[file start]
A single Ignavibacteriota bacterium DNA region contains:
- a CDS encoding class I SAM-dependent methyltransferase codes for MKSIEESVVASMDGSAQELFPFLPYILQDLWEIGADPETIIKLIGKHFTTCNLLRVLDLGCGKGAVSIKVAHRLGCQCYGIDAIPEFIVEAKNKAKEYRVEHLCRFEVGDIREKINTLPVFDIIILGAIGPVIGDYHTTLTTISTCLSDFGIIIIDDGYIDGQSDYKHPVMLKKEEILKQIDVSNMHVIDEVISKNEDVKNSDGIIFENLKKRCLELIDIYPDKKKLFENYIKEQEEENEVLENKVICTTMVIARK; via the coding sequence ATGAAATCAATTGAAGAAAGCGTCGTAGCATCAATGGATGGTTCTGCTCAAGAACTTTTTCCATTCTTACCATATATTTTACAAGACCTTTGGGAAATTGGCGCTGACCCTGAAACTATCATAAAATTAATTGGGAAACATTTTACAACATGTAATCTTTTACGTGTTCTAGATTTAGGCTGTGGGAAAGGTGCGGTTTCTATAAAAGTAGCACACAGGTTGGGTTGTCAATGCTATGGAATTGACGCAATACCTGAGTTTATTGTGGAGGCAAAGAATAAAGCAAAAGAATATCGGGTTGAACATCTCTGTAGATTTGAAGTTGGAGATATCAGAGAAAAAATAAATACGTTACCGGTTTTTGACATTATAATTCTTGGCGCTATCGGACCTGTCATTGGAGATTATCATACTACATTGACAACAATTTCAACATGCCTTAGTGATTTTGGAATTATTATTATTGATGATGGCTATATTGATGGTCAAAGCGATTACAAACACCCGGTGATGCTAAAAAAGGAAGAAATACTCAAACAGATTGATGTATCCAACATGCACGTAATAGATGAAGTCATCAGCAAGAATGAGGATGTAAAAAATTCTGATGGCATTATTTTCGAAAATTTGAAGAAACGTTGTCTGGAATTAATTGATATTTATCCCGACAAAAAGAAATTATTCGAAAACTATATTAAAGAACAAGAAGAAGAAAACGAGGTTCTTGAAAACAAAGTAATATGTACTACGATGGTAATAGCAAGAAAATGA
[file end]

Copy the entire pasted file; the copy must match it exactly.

A single Ignavibacteriota bacterium DNA region contains:
- a CDS encoding class I SAM-dependent methyltransferase codes for MKSIEESVVASMDGSAQELFPFLPYILQDLWEIGADPETIIKLIGKHFTTCNLLRVLDLGCGKGAVSIKVAHRLGCQCYGIDAIPEFIVEAKNKAKEYRVEHLCRFEVGDIREKINTLPVFDIIILGAIGPVIGDYHTTLTTISTCLSDFGIIIIDDGYIDGQSDYKHPVMLKKEEILKQIDVSNMHVIDEVISKNEDVKNSDGIIFENLKKRCLELIDIYPDKKKLFENYIKEQEEENEVLENKVICTTMVIARK; via the coding sequence ATGAAATCAATTGAAGAAAGCGTCGTAGCATCAATGGATGGTTCTGCTCAAGAACTTTTTCCATTCTTACCATATATTTTACAAGACCTTTGGGAAATTGGCGCTGACCCTGAAACTATCATAAAATTAATTGGGAAACATTTTACAACATGTAATCTTTTACGTGTTCTAGATTTAGGCTGTGGGAAAGGTGCGGTTTCTATAAAAGTAGCACACAGGTTGGGTTGTCAATGCTATGGAATTGACGCAATACCTGAGTTTATTGTGGAGGCAAAGAATAAAGCAAAAGAATATCGGGTTGAACATCTCTGTAGATTTGAAGTTGGAGATATCAGAGAAAAAATAAATACGTTACCGGTTTTTGACATTATAATTCTTGGCGCTATCGGACCTGTCATTGGAGATTATCATACTACATTGACAACAATTTCAACATGCCTTAGTGATTTTGGAATTATTATTATTGATGATGGCTATATTGATGGTCAAAGCGATTACAAACACCCGGTGATGCTAAAAAAGGAAGAAATACTCAAACAGATTGATGTATCCAACATGCACGTAATAGATGAAGTCATCAGCAAGAATGAGGATGTAAAAAATTCTGATGGCATTATTTTCGAAAATTTGAAGAAACGTTGTCTGGAATTAATTGATATTTATCCCGACAAAAAGAAATTATTCGAAAACTATATTAAAGAACAAGAAGAAGAAAACGAGGTTCTTGAAAACAAAGTAATATGTACTACGATGGTAATAGCAAGAAAATGA